Research ArticleNEUROSCIENCE

Reading between the lines: Listener’s vmPFC simulates speaker cooperative choices in communication games

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Science Advances  03 Mar 2021:
Vol. 7, no. 10, eabe6276
DOI: 10.1126/sciadv.abe6276


Humans have a remarkable ability to understand what is and is not being said by conversational partners. It has been hypothesized that listeners decode the intended meaning of a communicative signal by assuming speakers speak cooperatively, rationally simulating the speaker’s choice process and inverting it to recover the speaker’s most probable meaning. We investigated whether and how rational simulations of speakers are represented in the listener’s brain, by combining referential communication games with functional neuroimaging. We show that listeners’ ventromedial prefrontal cortex encodes the probabilistic inference of what a cooperative speaker should say given a communicative goal and context, even when such inferences are irrelevant for reference resolution. The listener’s striatum encodes the amount of update on intended meaning, consistent with inverting a simulated mental model. These findings suggest a neural generative mechanism, subserved by the frontal-striatal circuits, that underlies our ability to understand communicative and, more generally, social actions.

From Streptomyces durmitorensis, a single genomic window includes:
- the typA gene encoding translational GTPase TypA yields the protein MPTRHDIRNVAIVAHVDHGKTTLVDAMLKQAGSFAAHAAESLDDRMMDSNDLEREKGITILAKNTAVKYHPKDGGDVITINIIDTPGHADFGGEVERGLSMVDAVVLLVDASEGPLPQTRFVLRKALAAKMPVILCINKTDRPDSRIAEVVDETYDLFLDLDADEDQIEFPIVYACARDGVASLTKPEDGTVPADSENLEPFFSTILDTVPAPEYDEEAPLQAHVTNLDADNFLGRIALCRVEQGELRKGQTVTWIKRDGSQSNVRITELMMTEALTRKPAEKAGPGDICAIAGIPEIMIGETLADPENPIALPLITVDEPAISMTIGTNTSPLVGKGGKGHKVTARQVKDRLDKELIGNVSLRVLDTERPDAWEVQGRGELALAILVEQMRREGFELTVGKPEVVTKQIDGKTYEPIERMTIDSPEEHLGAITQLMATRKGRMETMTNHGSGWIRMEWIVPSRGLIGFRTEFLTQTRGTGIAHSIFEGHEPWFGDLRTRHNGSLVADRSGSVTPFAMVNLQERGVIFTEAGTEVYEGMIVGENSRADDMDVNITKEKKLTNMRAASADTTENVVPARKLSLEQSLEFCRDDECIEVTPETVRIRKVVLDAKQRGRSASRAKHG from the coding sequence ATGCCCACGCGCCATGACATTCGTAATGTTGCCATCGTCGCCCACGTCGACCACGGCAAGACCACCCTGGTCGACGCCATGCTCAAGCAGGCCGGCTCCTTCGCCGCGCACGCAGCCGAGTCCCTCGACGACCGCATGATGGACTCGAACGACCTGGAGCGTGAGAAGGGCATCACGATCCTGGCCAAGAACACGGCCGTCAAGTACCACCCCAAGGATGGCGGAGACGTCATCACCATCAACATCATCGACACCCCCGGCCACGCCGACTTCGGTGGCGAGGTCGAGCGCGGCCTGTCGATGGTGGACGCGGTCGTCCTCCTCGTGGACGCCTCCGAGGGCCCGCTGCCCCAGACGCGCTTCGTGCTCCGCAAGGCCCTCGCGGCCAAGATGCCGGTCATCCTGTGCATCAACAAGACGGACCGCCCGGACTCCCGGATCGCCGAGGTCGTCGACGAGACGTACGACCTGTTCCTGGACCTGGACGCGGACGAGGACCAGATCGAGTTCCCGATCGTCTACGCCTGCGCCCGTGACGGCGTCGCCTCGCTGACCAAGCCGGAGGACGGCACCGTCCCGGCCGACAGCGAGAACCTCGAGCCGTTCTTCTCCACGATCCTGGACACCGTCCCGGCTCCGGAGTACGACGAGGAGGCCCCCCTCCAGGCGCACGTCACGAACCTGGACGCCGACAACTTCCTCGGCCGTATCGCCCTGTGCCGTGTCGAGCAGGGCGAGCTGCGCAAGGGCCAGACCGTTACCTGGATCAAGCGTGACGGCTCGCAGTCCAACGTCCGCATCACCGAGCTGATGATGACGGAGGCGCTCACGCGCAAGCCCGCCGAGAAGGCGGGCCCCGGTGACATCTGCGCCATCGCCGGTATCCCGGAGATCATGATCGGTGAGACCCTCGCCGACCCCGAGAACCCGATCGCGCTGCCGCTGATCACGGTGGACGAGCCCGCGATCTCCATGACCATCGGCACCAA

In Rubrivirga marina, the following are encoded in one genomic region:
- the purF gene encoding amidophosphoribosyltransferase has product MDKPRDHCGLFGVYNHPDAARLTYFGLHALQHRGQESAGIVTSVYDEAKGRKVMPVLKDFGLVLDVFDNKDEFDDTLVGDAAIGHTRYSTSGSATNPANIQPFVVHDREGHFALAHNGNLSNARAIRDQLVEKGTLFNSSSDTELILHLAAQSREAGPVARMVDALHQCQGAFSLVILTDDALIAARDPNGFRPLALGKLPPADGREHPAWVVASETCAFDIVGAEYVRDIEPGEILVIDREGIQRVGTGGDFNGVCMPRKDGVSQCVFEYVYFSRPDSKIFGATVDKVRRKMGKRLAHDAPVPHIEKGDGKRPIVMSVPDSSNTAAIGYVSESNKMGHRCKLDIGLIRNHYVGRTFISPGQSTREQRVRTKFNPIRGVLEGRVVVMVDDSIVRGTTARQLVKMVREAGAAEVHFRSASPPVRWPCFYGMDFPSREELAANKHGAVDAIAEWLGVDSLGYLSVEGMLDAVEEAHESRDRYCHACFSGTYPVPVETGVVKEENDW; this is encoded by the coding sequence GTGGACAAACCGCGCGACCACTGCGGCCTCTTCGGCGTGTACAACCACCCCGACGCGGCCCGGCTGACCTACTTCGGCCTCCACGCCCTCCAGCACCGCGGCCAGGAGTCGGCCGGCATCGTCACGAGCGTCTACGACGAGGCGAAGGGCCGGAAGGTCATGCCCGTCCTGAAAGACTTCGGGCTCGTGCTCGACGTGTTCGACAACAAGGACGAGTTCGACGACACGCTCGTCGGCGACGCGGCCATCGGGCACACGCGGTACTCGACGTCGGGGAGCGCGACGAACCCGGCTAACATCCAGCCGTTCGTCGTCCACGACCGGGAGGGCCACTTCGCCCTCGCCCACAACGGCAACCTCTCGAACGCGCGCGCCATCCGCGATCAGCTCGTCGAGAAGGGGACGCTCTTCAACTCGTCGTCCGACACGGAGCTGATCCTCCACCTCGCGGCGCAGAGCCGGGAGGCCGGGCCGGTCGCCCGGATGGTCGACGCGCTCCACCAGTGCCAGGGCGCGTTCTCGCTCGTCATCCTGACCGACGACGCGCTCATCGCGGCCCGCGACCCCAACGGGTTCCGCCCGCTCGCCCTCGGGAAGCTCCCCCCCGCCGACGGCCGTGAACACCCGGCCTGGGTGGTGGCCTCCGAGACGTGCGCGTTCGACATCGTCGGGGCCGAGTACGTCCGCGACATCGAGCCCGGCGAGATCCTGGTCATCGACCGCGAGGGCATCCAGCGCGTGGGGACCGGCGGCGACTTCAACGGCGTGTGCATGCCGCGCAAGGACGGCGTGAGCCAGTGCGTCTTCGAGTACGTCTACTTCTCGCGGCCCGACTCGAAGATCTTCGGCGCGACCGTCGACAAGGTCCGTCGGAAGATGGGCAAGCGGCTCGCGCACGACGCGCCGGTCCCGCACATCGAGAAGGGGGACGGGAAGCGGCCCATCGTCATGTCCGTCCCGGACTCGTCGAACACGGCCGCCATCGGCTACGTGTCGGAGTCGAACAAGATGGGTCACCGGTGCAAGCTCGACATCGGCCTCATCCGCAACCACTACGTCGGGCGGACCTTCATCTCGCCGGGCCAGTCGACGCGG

This is an open-access article distributed under the terms of the Creative Commons Attribution-NonCommercial license, which permits use, distribution, and reproduction in any medium, so long as the resultant use is not for commercial advantage and provided the original work is properly cited.

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